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How I carve Leaves

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  • How I carve Leaves


    I thought I would share how I do leaves on I would call a Green men carvings. I will use pictures from a couple of different projects. I do feathers and fish scales much the same way. As you will see I incorporate knives, power and chisels. The power tools saving time are easier on old hands. . Before I had power carving tools I did the same work with knives and chisels.
    SAM5a.jpg



    I will start with the face, roughing in the eyes and nose area. Then with pencil I start to draw in the leaves. Most of the time I start with the center leaf at the top of the head. Then I work out ward and down the wood. This way I can maintain an even flow to their appearance. Once I have a few drawn in I add the rest as I go to be sure they fit the shape and need as I go.As you can see I mix full leaves with half leave making them look mixed one on top others or tucked in the side of another. This gives a more natural look. One I am happy with the look I go over the lines with a maker. The main reason is just to be sure that I can see the lines when I cut the outline of the leaves.

    image_20952.jpgwwww.jpg


    For many years I cut the leaves out lines using a chip carving knife and various size U-gouges. Once I got a power carver, starting with the Dremel, then the Foredom and now an OZ. Life got easier. Using a 1/8th to 1/16th inch collet reducer I could use a fine carbide cutting burr to do the out lines. It is quicker and I get a more uniform depth to work with.


    Leaves 1.jpg

    My next step is to begin shaping the leaves. This is where I have to pay attention to the cuts. Some leaves I want to fall on top of another leaves are going under another at the top and over one at its bottom. Mixing up the pattern on how they are lying on the stick takes some time. I could use power tools to do this initial shaping but I find I have better results carving in the basic shape I want the leaves to have. Most of the time I us a small butter knife blade, a small dockyard skew and a 5/8th #3 and #5 sweep palm chisel for this work.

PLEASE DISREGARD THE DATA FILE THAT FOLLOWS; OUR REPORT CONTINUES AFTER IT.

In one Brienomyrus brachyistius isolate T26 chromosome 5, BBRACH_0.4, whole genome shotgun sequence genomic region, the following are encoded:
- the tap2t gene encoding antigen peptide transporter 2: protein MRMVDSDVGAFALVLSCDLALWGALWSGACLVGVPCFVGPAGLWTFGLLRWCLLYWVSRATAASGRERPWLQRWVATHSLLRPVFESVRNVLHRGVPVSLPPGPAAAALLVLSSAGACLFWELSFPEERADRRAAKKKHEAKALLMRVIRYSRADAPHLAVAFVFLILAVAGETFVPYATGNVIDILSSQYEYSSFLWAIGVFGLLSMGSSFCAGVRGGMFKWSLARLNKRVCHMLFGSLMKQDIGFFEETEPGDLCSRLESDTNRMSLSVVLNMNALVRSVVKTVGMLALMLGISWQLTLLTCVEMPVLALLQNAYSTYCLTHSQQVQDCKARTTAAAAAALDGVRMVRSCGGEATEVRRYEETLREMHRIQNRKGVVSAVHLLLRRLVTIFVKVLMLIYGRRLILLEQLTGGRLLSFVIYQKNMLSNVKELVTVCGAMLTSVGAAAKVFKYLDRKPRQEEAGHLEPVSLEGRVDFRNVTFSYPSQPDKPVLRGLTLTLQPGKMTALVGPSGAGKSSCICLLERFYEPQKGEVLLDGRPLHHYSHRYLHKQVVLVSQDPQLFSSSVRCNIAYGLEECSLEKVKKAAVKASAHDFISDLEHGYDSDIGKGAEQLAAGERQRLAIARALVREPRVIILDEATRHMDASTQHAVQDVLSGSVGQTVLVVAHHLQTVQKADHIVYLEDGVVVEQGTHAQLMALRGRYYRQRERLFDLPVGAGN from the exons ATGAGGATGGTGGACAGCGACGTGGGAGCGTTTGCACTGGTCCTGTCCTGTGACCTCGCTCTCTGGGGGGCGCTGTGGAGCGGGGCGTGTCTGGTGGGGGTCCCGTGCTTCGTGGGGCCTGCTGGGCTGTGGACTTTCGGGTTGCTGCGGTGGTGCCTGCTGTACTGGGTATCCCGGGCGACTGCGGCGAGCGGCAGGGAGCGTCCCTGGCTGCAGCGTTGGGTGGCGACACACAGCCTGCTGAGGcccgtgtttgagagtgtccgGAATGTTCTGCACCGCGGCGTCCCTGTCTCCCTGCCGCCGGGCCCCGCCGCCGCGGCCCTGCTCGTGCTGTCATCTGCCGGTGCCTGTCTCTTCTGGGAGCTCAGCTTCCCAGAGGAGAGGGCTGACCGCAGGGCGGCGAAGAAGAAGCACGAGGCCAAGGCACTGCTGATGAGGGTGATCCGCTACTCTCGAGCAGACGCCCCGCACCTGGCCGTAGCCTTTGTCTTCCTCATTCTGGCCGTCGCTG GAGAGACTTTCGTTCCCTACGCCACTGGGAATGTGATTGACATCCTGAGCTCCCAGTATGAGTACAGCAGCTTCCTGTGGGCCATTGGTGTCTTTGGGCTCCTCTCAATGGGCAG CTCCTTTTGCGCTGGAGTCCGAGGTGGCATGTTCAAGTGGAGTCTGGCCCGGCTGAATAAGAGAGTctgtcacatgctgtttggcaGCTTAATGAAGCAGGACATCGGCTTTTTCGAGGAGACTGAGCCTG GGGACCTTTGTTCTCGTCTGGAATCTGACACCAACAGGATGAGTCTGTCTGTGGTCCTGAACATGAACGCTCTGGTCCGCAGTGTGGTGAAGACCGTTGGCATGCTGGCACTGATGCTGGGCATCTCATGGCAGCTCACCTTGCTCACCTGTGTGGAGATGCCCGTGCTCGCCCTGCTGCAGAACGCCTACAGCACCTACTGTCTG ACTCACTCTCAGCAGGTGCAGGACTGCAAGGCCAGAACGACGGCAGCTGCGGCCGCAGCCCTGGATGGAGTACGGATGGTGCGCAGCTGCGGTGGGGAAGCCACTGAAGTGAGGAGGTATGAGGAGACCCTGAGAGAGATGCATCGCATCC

leaves2.jpgLeaves3.jpgLeaves4.jpg

    One I have the leaves roughed in I will finish the face carving then with a rotary tool and different Diamond burs I will smooth out the leaves and give them a final shape. And then I may cut in the vanes of the leaves, burn them in or put them in with a rotary tool.

    All questions or comments welcome.
    aaas.jpg
    Last edited by Randy; 06-29-2020, 05:00 PM.

  • #2
    Good to watch how it is done. Thankyou.
    Have you got leaf patterns to trace or do you freehand it all?
    Brian T

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    • #3
      Lost for words Randy that is just beautiful. That piece of work has the wow factor and no mistake. Quick question What is the advantage of the OZ tool over the Dremel. I do have a dremel.

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      • #4
        Originally posted by Brian T View Post
        Good to watch how it is done. Thankyou.
        Have you got leaf patterns to trace or do you freehand it all?
        I do have some patterns I made from a plastic water bottle. But now I have learn to draw them Brian.

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        • #5
          Originally posted by Glenn Jennings View Post